Biochar is a relatively new term, but the idea of using it in gardens is not new. Researchers believe early Amazon rainforest residents used biochar to increase soil productivity. They made it by slowly burning agricultural waste in pits or trenches. It was common for Amazonian farmers to grow fruit trees, corn, and melons in soil enriched with compost, mulch, and biochar.
Biochar is an environmentally friendly method of fertilizing. Its primary benefits include reducing climate change by removing carbon dioxide from the atmosphere. It can also be used to make oil and gas by-products, which are clean, renewable fuels. Continue reading to find out more about BIOCHAR.
Biochar amends soil, following a process that began thousands of years ago in the Amazon Basin. There, rich and fertile soils were called Terra preta (dark Earth) by native people. According to anthropologists, soils rich in fertility and high carbon content were created by deliberately adding charcoal and cooking debris. These soils are still “holding” carbon and are so rich in nutrients that they can be dug up and used as potting soil in Brazilian markets.
What is Biochar?
Biochar is a fine-grained form of charcoal made by slow-burning wood and agricultural by-products at low temperatures with reduced oxygen. It is valuable in areas with limited water resources and severely depleted soil.
Biochar is made by heating biomass in an indirect-fired, high-temperature rotary kiln. This process is referred to as torrefaction. However, torrefaction usually refers to pyrolysis and wood biomass.
Any form of biomass can be used to create biochar, including animal byproducts and agricultural wastes. The characteristics of the final product will depend on the source material and the variables involved in the pyrolysis process.
Biochar is an ancient concept that originated in Amazonian civilizations thousands of years ago. In these instances, charcoal was mixed with cooking debris to create Terra preta soils, which are dark, fertile, and nutrient-rich.
Biochar and Environment Biochar is the best method of disposing of waste. It is the only way to prevent the release of greenhouse gases into the air. The resulting product also sequesters atmospheric carbon for many years. Biochar can be used in gardens to support a new technology that has the potential for a significant impact on Mother Earth. The product is manufactured at extremely high temperatures, so it doesn’t contain PAHs (Polycyclic Aromatic Hydrocarbons) and PCBs (Polychlorinated Biphenyl). These compounds are not required to be tested for organic certification.
Biochar As Soil Amendment
Biochar’s porous surface and chemical properties allow it to capture small particles and keep them there. This allows biochar to attract and hold nutrients, moisture, and other agrochemicals. It also provides a home for microorganisms. Biochar is also less susceptible to decay and can last longer in soil than other organic matter types (terra preta soils have lasted for thousands of years), making its effects long-lasting.
The unique structure of Biochar gives it its benefits. It is a good carbon source, but it can take thousands of years to break down completely. It can increase organic matter content by providing a better soil environment for organic matter to grow.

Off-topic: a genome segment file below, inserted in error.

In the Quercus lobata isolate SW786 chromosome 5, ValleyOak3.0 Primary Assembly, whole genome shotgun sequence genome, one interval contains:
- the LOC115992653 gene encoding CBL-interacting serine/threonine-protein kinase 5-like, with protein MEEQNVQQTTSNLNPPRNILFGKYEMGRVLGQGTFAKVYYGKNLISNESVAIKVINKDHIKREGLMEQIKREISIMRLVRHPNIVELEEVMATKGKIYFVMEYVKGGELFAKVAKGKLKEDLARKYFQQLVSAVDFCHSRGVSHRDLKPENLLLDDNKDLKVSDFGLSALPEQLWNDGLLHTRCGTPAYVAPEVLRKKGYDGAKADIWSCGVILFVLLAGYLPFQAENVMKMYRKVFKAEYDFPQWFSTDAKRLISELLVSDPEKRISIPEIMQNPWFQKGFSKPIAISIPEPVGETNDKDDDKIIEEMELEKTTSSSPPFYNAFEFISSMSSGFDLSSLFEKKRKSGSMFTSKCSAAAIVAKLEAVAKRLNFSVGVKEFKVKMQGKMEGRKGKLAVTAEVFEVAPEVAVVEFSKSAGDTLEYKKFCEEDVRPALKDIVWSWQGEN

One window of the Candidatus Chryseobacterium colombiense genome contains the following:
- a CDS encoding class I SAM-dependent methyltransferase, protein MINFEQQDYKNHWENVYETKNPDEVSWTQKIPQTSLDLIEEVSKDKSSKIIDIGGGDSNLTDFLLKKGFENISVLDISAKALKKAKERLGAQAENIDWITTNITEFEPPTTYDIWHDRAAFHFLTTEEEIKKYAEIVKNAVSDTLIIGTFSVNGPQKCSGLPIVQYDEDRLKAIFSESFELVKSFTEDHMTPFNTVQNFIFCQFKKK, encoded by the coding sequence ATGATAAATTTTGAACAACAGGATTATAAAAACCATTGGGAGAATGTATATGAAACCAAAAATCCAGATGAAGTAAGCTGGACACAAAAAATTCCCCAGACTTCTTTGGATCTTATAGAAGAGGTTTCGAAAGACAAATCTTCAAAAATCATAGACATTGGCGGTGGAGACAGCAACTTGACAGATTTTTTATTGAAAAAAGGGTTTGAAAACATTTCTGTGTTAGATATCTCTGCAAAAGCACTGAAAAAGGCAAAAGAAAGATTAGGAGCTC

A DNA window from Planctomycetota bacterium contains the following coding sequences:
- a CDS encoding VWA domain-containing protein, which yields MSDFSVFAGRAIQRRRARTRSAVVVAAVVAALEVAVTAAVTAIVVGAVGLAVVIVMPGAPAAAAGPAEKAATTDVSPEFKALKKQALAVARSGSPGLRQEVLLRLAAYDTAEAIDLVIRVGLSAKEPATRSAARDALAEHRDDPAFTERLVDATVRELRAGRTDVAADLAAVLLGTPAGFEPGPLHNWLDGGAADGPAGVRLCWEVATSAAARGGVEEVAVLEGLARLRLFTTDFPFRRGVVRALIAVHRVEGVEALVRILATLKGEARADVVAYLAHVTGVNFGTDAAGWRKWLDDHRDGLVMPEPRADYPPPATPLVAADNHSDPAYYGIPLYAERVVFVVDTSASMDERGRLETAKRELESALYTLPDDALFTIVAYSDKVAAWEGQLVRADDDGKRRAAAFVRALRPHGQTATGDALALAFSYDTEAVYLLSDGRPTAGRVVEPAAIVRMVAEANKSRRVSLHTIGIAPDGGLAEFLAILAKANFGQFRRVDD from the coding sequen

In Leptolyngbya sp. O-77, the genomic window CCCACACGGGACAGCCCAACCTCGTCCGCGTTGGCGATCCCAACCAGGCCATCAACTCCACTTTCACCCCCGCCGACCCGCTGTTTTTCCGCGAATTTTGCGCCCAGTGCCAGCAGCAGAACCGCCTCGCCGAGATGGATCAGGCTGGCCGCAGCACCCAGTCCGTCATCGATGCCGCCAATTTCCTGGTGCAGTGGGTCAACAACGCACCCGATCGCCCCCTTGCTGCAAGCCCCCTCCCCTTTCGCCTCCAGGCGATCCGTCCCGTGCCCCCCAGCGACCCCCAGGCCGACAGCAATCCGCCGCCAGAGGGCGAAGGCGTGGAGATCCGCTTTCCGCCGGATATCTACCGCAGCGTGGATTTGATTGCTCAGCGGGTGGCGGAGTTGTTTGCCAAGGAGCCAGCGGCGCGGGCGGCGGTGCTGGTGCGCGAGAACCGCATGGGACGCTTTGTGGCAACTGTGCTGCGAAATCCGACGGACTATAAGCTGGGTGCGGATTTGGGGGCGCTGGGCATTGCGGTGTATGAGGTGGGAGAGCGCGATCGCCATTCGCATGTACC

Biochar’s porous structure offers the following benefits:
- It attracts and holds water molecules, improving the soil’s water retention capacity. This is particularly useful for soils with poor water retention and areas with low rainfall.
- Biochar is a material with a negative charge. It binds nutrients like calcium, potassium, and magnesium. This results in lower soil acidity (a higher pH).
- Because of the nutrient binding, less fertilizer is required. It is safer for groundwater as well as surface water because there is less runoff.
- It reduces nutrient leaching and increases Cation Exchange Capacity (CEC), making nutrients easier for plants to absorb.
According to the International Biochar initiative, biochar may offer the following benefits for soil:
- Improved water retention
- Moderation of soil pH
- Reduction in nitrogen runoff
- Increased numbers of beneficial soil microbes
- Possible reductions in nitrous oxide emissions
- Increased cation-exchange capability can improve soil fertility
Biochars are not the same, and soils react differently to them. Although more research is required on this topic, many believe that biochar as a powerful catalyst for improving soil fertility and crop yield could also play a crucial role in meeting the food security needs of an ever-growing population. It increases soil fertility, crop yields, and nutrition even in difficult areas with limited water availability or soil depletion.
Biochar Use in Gardens
Biochar is a soil amendment that enhances plant growth. Biochar makes the soil more beneficial for plants because it makes nutrients available in more significant quantities. It also reduces the need for fertilizer and water. Because more nutrients and moisture remain in the soil, they don’t leach into groundwater. Biochar, which retains essential nutrients like magnesium, calcium, and phosphorus, is believed to make the soil more efficient.
How to Make Biochar?
Biochar can be made in your garden by burning wood shavings, weeds, and other garden debris. Light a fire and let it burn down to reduce oxygen levels quickly. The smoke should initially be white from water vapor being released. As resins and other materials are burnt, they will turn yellow. Cover the fire with approximately one inch (22.5 cm) of the newspaper when the smoke becomes thinned and grayish-blue in color. Use excavated soil from your garden. Let the material smoke for a while until it forms chunks of charcoal. Then, water the fire with water.